Here the action is concentrated when the mirror is near the edge of the tool. In that situation, the weight of the mirror is resting on its center, so the mirror gets worn away more there. Both the mirror and tool are rotated frequently so the action is evenly distributed (in terms of the angle, but not the distance from the center). Strokes that hollow out the center rather than lowering ("reducing") the edge seem to be more commonly used, probably because of the danger of getting a turned edge. This is one of the easier errors to get and one of the more difficult to cure. Using figuring strokes represents much of the art of figuring. Besides getting the right amount of effect on the right part of the mirror, the surface heights of different parts of the mirror need to be blended smoothly from one part to the next. Many variables can affect the efficiency of a given polishing stroke, such as the temperature, the hardness of the pitch lap, and the amount of water mixed into the polishing rouge. And before you can even start on parabolizing, you generally want to have the surface very nearly spherical, so other specialized strokes besides parabolizing strokes may be needed to make small corrections. Or sometimes it's better to just to use a steady standard polishing stroke to gradually reduce errors down to a spherical surface. Then when parabolizing you may get "nearly parabolic" with a small error somewhere, in which case you need to be able to get rid of that small error without interfering with the rest of the surface. And if that doesn't work and you get a distorted surface you need to know when to give up on parabolizing and temporarily go back to spherical. I (JM) was constantly amazed at how my inexperienced attemps would give unpredictable results, even giving different results if I tried the same thing twice, while WVAS' unofficial master optician Jim Sattler semed to get pretty close to the results he wanted most times.
Finally we can take a look at a nearly completed mirror...
Figuring is the art/science of fine-tuning the shape of a polished optical surface. After grinding and basic polishing, the surface is usually nearly spherical, and depending on what kind of optical design you're making, you will want it to be either spherical (but to probably a higher degree of accuracy than it already is) or paraboloidal, ellipsoidal, or hyperboloidal (say that three times fast) or sometimes some other shape. The difference from the starting near-sphere to one of the other shapes is usually very slight, perhaps one light-wavelength or less (a half micron or about 2 hundred-thousandths of an inch) for typical amateur scope dimensions, with a preferred accuracy of 1/8 wavelength or better (2.5 millionths of an inch!). In this case (Newtonian reflector) we need a paraboloid.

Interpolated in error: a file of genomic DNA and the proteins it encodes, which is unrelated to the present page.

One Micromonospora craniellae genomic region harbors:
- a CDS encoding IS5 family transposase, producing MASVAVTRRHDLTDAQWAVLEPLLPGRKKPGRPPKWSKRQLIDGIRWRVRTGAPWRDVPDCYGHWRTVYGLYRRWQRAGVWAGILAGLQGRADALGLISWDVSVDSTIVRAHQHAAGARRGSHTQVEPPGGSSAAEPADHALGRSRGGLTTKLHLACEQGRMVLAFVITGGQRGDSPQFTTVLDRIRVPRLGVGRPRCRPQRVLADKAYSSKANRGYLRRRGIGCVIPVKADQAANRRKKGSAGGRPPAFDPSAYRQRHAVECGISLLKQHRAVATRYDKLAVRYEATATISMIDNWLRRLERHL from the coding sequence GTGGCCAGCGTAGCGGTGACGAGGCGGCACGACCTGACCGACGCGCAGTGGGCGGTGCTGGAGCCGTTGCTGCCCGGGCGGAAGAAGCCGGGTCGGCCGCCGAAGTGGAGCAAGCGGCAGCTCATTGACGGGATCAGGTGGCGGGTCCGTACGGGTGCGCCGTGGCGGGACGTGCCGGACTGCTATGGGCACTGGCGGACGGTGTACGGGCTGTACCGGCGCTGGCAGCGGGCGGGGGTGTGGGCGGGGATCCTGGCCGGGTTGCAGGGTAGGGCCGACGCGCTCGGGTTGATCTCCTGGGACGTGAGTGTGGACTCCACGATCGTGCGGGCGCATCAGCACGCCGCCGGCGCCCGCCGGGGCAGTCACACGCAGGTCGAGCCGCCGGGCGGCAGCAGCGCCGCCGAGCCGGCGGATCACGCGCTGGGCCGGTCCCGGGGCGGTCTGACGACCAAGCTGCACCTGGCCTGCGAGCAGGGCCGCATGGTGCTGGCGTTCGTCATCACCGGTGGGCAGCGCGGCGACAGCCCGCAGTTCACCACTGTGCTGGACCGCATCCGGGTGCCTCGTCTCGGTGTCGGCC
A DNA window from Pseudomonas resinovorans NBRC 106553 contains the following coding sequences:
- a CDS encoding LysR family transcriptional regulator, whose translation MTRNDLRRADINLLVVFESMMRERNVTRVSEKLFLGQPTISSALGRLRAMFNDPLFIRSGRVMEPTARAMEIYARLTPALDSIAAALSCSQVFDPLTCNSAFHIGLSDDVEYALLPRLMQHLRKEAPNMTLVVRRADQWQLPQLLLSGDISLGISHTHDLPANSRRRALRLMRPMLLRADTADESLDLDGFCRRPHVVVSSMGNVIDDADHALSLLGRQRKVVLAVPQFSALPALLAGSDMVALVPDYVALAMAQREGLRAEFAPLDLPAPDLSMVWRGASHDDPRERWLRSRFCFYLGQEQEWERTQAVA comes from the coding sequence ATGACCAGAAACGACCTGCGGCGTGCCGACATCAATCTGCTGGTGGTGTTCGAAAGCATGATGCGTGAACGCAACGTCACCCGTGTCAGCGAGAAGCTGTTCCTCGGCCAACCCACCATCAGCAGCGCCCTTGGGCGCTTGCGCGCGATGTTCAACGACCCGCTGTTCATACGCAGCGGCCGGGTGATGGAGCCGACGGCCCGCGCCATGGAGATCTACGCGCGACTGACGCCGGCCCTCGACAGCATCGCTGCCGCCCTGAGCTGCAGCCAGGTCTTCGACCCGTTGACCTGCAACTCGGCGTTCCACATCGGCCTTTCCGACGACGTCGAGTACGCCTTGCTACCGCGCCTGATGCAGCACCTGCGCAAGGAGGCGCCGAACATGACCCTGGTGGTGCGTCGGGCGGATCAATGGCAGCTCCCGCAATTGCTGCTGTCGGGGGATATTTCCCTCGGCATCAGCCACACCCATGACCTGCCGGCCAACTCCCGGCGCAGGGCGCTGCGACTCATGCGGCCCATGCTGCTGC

The way in which a paraboloid varies from a sphere depends on the radius of the sphere you compare it to. Alternatively, if we start with the sphere obtained after grinding and polishing, the variation depends on what type of parabola we want. Simplified to 2 dimensions (with the vertex at the origin), a parabola has the equation y=a*x^2. Changing the value of a gives different parabolas. If we look for a paraboloid that matches our 8" f/5.5 sphere at the center and edge, the parabola will be higher than (a hypothetically perfect) sphere by up to 12 millionths of an inch in the intermediate zones. This means (in a sort of reversed sense) that we could obtain the parabola by polishing heavier in the center and edge of the sphere to remove (or at least redistribute) some of the glass there. But there are other options. Using a slightly different value of a we could have a parabola that matches the sphere at the center but gradually drops off as we move towards the edge (equivalently the parabola matches at the edge but rises in the center) . Alternatively, yet another value of a gives a parabola that matches the sphere in the center but rises as we go toward the edge (or equivalently matches at the edge but drops in the center).
So to produce a parabola we need to alter our polishing method to find a way to lower the surface of the sphere at the edge, or at the center, or both. This is done using polishing strokes that concentrate the pressure and action in one part or another of the mirror. Here is an example (adapted from Texereau's classic How to Make a Telescope, copyright Interscience Publishers, Inc. 1957).